British rock singer Terry Reid could have been a lot more famous if he had wanted to accept the slot of lead singer for the New Yardbirds in 1968. That slot, of course, went to Robert Plant, and the New Yardbirds became Led Zeppelin. Unlike Plant, Reid was also a talented guitarist, and the opportunity to head his own group no doubt played a part in his decision to gun for a solo career. Leading a guitar-organ-drums power trio, he recorded a couple of respectable, hard rock albums while still a teenager in the late ’60s.
A teen prodigy, Reid turned professional at the age of 15 to join Peter Jay & the Jaywalkers. But by the time of his 1968 debut Bang, Bang You’re Terry Reid, produced by Mickie Most, he’d switched to more of a hard rock approach. Reid’s high voice was reminiscent of Robert Plant’s, though not nearly as shrill, and his folky numbers especially are reminiscent of Led Zeppelin’s most acoustic early cuts.
After a couple of personnel changes, the original trio was disbanded, leading to a group that, for a while, included David Lindley and ex-King Crimson drummer Michael Giles. Moving to California in 1971 and signing to Atlantic, but his much anticipated third album didn’t appear until 1973.
Reid’s catalogue was reissued on various labels in the 21st century, and there was a resurgence of interest in his music as well. The Raconteurs recorded “Rich Kid Blues” for inclusion on 2008’s Consolers of the Lonely, and made it a centrepiece of their live shows. He provided three songs to the soundtrack for Rob Zombie’s horror film The Devil’s Rejects. In 2009, he played Glastonbury and WOMAD festivals. Two years later, toured Ireland for the first time in 30 years and released the Live in London; including performances of several new songs.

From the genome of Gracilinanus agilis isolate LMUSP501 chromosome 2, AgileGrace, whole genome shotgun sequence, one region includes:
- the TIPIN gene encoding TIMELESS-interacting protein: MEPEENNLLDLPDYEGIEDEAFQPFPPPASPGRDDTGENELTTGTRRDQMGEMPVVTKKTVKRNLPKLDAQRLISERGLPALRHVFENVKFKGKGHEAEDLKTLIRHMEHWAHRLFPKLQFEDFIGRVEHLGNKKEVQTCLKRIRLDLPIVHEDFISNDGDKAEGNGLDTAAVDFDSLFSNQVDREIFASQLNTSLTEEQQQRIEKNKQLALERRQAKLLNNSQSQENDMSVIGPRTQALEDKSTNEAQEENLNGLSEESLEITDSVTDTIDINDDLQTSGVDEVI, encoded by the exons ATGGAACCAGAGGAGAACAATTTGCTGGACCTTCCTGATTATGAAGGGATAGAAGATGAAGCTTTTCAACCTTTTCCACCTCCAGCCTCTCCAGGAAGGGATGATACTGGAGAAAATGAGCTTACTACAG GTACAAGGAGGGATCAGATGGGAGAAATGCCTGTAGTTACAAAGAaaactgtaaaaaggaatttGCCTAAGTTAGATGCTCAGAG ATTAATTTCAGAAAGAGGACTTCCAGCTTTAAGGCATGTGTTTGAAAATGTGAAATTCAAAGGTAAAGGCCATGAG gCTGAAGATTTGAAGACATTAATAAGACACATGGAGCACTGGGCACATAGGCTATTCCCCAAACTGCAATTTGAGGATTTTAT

In 2012, Reid was invited to play London’s most famous jazz club, Ronnie Scott’s, in celebration of their 50th anniversary – selling out three nights. Also returning to Glastonbury and playing the Isle of Wight Festival for the first time since 1971. Reid’s songs gained traction with 2000s pop artists. Rumer featured “Brave Awakening” on her charting Boys Don’t Cry album. America’s Got Talent winner Michael Grimm included “Without Expression” on his album Gumbo. DJ Shadow collaborated with Reid, who wrote lyrics for “Listen” that appeared on Reconstructed: The Best of DJ Shadow.
Reid toured the U.K. in 2013 and 2014, performing the whole of Seed of Memory at the Borderline. In April 2016, the Washington Post ran a story about Reid working in Johnny Depp’s home studio with Aerosmith’s Joe Perry on a song for the guitarist’s forthcoming solo album. The same month, Light in the Attic announced the release of The Other Side of the River, a collection of unreleased material and alternate takes from the 1973 album sessions for the twice-recorded River – some that Reid didn’t even remember!
Tickets for this show are non-refundable. In the event of a cancellation, ticket holders will be contacted.